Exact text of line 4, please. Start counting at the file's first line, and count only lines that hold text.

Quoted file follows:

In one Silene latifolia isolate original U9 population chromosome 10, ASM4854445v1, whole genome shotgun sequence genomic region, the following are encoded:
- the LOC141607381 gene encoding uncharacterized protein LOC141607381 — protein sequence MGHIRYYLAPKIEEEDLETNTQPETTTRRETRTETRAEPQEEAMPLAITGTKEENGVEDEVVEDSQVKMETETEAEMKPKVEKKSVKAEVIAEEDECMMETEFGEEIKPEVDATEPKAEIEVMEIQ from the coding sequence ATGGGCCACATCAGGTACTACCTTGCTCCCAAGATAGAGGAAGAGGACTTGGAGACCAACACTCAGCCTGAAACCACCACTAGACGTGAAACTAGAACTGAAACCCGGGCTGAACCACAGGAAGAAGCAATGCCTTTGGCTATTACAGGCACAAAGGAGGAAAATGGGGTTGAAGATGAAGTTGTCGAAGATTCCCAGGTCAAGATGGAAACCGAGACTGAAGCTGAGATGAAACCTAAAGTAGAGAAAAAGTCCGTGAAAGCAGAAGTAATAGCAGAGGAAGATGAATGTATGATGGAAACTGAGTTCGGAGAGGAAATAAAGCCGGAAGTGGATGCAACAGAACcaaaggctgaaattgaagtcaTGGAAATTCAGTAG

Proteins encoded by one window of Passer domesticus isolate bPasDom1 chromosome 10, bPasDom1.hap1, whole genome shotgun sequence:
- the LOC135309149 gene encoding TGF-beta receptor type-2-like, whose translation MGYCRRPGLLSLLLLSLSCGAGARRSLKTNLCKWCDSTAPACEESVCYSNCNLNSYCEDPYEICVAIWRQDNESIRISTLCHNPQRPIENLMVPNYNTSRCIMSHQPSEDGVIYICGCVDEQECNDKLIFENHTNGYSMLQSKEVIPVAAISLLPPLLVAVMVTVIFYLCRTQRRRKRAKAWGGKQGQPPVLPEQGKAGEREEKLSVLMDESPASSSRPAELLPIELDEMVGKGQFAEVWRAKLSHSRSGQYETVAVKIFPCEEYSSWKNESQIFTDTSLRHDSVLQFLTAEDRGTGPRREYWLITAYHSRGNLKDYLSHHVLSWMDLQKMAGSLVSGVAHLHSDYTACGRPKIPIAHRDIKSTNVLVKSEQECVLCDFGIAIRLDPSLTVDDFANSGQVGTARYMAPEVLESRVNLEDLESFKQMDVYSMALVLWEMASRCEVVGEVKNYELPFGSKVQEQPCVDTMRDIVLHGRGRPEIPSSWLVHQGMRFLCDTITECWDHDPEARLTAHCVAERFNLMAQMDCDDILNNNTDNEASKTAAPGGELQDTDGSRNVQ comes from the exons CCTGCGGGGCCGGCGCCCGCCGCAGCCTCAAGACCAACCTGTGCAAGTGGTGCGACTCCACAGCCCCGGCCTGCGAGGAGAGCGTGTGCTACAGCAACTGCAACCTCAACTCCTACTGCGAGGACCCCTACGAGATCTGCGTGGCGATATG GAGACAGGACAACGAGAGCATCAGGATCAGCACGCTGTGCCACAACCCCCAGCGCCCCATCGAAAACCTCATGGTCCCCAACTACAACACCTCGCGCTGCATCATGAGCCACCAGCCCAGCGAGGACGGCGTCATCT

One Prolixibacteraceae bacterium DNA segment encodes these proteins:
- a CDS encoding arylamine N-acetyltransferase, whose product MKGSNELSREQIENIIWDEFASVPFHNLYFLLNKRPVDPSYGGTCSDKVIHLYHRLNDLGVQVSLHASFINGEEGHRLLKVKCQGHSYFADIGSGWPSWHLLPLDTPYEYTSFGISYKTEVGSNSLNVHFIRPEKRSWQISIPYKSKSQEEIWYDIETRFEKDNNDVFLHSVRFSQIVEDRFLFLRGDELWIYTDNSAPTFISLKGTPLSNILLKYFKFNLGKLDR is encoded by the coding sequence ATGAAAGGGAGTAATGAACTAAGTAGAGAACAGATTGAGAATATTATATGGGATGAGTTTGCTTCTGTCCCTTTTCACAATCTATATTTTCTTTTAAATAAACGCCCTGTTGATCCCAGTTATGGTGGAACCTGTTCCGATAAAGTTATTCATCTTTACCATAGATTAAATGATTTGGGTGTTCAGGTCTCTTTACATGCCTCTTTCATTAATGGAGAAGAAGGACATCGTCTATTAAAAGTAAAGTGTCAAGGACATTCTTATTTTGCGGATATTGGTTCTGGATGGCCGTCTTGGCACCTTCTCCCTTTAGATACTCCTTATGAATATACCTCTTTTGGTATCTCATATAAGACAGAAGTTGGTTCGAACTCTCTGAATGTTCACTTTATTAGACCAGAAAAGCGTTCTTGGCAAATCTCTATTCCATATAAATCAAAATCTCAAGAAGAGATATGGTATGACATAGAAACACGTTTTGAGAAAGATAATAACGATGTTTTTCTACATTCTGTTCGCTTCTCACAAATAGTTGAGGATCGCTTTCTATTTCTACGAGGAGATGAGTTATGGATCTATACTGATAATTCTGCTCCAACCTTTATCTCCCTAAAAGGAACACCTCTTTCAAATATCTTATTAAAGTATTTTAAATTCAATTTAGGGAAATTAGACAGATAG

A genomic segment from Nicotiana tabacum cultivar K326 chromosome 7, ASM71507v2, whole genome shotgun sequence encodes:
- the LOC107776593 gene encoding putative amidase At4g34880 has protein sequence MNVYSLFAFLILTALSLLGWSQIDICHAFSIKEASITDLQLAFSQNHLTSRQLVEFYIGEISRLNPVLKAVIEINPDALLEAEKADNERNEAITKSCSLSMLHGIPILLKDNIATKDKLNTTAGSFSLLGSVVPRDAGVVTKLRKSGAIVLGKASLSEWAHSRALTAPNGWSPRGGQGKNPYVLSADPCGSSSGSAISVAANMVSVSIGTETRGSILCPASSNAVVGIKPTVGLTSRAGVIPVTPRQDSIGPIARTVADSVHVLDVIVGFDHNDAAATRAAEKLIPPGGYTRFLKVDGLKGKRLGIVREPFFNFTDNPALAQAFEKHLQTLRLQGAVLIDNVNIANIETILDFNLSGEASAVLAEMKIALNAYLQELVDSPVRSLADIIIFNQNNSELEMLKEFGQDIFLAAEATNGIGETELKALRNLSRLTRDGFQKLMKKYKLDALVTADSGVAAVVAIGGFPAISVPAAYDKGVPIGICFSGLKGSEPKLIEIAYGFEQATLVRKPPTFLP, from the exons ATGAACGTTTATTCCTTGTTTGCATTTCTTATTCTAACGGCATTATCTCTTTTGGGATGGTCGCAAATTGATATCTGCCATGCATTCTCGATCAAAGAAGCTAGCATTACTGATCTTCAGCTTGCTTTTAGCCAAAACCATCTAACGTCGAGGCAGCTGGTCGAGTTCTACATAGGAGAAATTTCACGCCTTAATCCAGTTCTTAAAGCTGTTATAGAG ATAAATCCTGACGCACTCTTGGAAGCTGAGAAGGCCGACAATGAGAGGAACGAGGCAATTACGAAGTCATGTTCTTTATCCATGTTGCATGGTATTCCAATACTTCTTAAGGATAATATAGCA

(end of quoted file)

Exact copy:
- the LOC135309149 gene encoding TGF-beta receptor type-2-like, whose translation MGYCRRPGLLSLLLLSLSCGAGARRSLKTNLCKWCDSTAPACEESVCYSNCNLNSYCEDPYEICVAIWRQDNESIRISTLCHNPQRPIENLMVPNYNTSRCIMSHQPSEDGVIYICGCVDEQECNDKLIFENHTNGYSMLQSKEVIPVAAISLLPPLLVAVMVTVIFYLCRTQRRRKRAKAWGGKQGQPPVLPEQGKAGEREEKLSVLMDESPASSSRPAELLPIELDEMVGKGQFAEVWRAKLSHSRSGQYETVAVKIFPCEEYSSWKNESQIFTDTSLRHDSVLQFLTAEDRGTGPRREYWLITAYHSRGNLKDYLSHHVLSWMDLQKMAGSLVSGVAHLHSDYTACGRPKIPIAHRDIKSTNVLVKSEQECVLCDFGIAIRLDPSLTVDDFANSGQVGTARYMAPEVLESRVNLEDLESFKQMDVYSMALVLWEMASRCEVVGEVKNYELPFGSKVQEQPCVDTMRDIVLHGRGRPEIPSSWLVHQGMRFLCDTITECWDHDPEARLTAHCVAERFNLMAQMDCDDILNNNTDNEASKTAAPGGELQDTDGSRNVQ comes from the exons CCTGCGGGGCCGGCGCCCGCCGCAGCCTCAAGACCAACCTGTGCAAGTGGTGCGACTCCACAGCCCCGGCCTGCGAGGAGAGCGTGTGCTACAGCAACTGCAACCTCAACTCCTACTGCGAGGACCCCTACGAGATCTGCGTGGCGATATG GAGACAGGACAACGAGAGCATCAGGATCAGCACGCTGTGCCACAACCCCCAGCGCCCCATCGAAAACCTCATGGTCCCCAACTACAACACCTCGCGCTGCATCATGAGCCACCAGCCCAGCGAGGACGGCGTCATCT